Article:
All Abstracts > Towards a critique of the Chinese state – on rising powers, digital diplomacy and norms
Towards a critique of the Chinese state – on rising powers, digital diplomacy and norms
Author | Affiliation:
Padmapriya Vidhya-Govindarajan | New York University
Prevalent understandings of China in the global system are situated around the idea of China as a hegemon, already exercising rampant influence in the world; or as a rising power, contextualized within a perceived and debatable decline in the USA’s global leadership participation. In the context of a rising China, there are significant perceptions of Chinese behavior in the international order which cast the state as a belligerent one that wishes to create new norms or not follow norms at all – as a powerful state that wishes to overhaul existing frameworks. This paper attempts to problematize this understanding of China in the world order in the specific domain of internet governance and grapple with the following question: How does China engage with global norms surrounding the internet and why?
To this end, it attempts to examine the political underpinnings of China’s internet policy, including the Chinese notion of internet sovereignty, and how bilateral and multilateral initiatives are raised, deployed and sustained to push this notion forward. This paper thus examines internet sovereignty as presented in China’s attempts at digital diplomacy – through the documents of the Wuzhen Conferences from 2014-2018 and their stated goals, procedures and outcomes; White Papers and statements/speeches by Chinese leaders on China’s internet policy and strategy; domestic and international English media reportage on relevant bilateral conversations and China’s stances at multilateral forums on internet governance.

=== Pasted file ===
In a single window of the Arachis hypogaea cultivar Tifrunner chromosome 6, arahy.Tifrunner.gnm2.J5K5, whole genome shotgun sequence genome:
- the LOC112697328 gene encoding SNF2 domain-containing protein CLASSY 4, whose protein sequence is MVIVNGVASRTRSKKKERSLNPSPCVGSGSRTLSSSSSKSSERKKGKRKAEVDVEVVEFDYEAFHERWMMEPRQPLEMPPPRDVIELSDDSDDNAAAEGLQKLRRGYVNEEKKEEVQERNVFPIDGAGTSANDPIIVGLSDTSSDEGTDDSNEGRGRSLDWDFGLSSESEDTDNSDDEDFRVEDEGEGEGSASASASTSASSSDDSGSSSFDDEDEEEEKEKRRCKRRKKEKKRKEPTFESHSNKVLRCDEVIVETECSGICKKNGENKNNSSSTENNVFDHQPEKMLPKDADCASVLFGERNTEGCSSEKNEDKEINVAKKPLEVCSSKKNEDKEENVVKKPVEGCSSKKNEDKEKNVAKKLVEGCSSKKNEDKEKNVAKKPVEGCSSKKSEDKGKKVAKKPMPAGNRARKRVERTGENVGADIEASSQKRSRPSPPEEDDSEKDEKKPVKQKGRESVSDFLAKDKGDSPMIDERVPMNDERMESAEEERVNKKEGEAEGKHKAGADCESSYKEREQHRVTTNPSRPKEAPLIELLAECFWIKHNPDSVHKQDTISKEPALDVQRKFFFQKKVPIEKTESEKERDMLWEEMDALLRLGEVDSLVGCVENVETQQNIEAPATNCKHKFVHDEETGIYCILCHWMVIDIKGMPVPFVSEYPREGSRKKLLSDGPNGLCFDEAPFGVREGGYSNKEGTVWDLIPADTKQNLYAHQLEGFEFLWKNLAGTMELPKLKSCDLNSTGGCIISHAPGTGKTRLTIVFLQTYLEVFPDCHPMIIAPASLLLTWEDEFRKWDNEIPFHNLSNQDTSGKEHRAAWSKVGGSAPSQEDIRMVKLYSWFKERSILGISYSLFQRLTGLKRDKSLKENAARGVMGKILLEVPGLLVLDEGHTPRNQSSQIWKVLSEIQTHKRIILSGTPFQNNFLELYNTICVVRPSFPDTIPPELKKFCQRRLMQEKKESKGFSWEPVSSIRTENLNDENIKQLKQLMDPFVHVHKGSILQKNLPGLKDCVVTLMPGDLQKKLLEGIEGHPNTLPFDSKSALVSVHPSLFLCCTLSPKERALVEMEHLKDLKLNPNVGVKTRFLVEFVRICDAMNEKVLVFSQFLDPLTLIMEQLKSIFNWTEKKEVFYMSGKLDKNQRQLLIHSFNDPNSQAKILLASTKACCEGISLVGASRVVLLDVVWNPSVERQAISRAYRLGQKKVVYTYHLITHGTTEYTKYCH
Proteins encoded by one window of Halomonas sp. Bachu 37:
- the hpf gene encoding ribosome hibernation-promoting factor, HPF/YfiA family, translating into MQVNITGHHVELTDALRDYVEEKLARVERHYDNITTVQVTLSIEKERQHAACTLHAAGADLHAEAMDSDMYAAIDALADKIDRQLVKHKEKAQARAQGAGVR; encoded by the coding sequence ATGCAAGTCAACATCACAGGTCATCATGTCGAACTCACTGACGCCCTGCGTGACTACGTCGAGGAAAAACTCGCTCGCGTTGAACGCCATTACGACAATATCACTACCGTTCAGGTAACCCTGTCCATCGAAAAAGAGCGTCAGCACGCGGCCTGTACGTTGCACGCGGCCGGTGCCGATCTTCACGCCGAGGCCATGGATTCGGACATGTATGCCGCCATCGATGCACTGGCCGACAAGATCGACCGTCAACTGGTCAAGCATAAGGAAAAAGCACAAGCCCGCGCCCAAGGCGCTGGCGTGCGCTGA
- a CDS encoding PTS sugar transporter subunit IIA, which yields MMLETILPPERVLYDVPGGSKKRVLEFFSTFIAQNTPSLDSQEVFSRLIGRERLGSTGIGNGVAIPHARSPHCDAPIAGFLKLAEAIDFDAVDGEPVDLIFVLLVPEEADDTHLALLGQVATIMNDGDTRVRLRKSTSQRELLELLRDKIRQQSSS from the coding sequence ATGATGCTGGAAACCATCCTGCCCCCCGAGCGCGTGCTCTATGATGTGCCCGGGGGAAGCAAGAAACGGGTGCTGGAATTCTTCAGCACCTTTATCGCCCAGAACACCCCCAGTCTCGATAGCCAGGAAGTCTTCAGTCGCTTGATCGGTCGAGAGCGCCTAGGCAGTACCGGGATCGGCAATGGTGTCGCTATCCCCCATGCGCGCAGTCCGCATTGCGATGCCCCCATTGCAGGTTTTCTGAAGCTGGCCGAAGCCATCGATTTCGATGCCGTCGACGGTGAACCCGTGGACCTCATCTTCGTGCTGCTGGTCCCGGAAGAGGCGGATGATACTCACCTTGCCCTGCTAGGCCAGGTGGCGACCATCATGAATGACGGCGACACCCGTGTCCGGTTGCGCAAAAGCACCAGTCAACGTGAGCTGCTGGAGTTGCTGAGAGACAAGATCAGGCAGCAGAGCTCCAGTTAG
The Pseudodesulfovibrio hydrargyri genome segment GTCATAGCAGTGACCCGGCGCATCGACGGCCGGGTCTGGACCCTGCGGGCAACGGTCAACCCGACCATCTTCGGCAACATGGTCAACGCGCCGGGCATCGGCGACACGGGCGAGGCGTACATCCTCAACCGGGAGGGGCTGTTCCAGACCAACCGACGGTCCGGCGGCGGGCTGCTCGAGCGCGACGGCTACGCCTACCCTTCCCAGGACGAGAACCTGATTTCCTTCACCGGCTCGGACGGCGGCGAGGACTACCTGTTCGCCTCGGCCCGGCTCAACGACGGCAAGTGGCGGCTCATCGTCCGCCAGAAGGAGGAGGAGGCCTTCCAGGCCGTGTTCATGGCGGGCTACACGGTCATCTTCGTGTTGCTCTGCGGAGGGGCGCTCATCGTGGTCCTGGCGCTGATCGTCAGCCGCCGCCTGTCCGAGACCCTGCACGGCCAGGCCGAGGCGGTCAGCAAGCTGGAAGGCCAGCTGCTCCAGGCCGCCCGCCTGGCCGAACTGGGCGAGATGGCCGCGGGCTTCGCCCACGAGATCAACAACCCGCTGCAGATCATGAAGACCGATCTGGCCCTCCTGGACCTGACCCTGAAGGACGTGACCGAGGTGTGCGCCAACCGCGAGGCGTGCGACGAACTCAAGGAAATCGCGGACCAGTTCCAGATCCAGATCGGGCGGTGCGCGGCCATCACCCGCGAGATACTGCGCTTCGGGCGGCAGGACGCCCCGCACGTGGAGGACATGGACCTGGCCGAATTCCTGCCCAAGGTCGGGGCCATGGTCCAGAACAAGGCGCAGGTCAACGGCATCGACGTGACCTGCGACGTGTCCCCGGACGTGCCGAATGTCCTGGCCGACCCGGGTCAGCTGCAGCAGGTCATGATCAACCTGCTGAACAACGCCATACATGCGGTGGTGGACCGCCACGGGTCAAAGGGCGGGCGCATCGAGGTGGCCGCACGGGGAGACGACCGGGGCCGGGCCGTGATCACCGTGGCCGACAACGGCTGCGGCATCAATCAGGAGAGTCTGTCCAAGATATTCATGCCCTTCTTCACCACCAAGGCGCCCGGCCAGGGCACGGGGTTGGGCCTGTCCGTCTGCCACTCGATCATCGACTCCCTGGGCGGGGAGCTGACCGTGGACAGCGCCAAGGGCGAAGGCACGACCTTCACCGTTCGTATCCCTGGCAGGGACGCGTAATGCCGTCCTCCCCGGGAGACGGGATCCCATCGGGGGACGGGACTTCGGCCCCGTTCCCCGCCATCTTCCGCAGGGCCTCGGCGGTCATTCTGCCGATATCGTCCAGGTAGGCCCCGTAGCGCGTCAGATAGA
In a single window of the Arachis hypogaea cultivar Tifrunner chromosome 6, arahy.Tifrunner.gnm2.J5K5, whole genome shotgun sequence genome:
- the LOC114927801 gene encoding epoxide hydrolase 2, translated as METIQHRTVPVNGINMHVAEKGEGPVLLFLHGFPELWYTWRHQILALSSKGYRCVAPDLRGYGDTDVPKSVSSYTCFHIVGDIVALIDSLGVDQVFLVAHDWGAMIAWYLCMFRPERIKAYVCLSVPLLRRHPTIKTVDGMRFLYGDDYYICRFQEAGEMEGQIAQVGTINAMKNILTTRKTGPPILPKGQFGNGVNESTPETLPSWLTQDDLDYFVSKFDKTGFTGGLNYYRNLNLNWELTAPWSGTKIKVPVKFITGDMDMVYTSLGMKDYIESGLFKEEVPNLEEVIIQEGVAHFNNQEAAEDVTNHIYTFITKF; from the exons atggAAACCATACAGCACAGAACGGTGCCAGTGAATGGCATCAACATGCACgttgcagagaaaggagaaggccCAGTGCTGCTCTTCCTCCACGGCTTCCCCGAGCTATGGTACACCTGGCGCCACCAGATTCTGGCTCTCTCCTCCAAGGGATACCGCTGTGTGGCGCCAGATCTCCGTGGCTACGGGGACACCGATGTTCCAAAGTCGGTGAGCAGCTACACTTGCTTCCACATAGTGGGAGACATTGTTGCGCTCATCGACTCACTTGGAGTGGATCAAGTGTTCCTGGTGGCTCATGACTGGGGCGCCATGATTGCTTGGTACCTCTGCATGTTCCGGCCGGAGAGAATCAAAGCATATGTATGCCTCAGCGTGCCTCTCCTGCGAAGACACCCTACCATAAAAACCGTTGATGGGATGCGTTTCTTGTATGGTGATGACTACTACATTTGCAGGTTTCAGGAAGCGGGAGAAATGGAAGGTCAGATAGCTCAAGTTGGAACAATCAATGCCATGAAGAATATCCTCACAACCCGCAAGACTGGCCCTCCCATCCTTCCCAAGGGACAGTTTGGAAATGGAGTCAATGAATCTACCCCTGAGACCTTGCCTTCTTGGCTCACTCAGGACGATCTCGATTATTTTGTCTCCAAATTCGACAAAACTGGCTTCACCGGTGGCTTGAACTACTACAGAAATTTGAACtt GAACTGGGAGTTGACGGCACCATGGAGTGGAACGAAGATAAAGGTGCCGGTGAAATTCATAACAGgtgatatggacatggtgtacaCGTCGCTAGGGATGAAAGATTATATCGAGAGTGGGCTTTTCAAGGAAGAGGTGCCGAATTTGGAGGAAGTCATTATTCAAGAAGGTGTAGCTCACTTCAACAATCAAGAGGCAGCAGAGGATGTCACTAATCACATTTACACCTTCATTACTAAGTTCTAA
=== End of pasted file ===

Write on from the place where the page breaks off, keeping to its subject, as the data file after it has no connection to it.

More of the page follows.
The global system currently lacks critical consensus on which global norms on governance apply to the governance of the internet as well. As this paper demonstrates, China leverages this vacuum in governance leadership and attempts to identify, fortify and vitalize existing and accepted global norms, like sovereignty, and associate them with the governance of the internet as well. In attempting to answer why China does so, this paper argues that internet sovereignty is a strategic tool within diplomacy and foreign policy that is constructed with an important aim of Chinese participation in norm-making infrastructure and examines how that unfolds within the ‘liberal order’.
On a supranational level, this process allows China to contribute to evolving international governance norms as a rising power, and align its interests to the resultant system by participating in its creation. On a bilateral and multilateral level, it allows China to position itself as a power that takes initiative and further deploy its stated goal of breaking norm-making hegemony and increasing participation of the developing countries in norm infrastructure. Importantly this process outlines the ability of China to use internet sovereignty as a strategic tool to also position itself as a representative of the developing world.
Internet Governance, Internet Sovereignty, Digital Diplomacy, Multilateralism
About the author
Padmapriya Vidhya-Govindarajan is pursuing her PhD at the Department of Media, Culture and Communication at New York University’s Steinhardt school. She has an MA in Development Studies from the Indian Institute of Technology, Madras, and an MA in China Studies – International Relations and Politics from the Yenching Academy of Peking University. Her current research interests include representations of the Chinese state on the internet and in international platforms, and a comparative study of state-society relationships in India and China.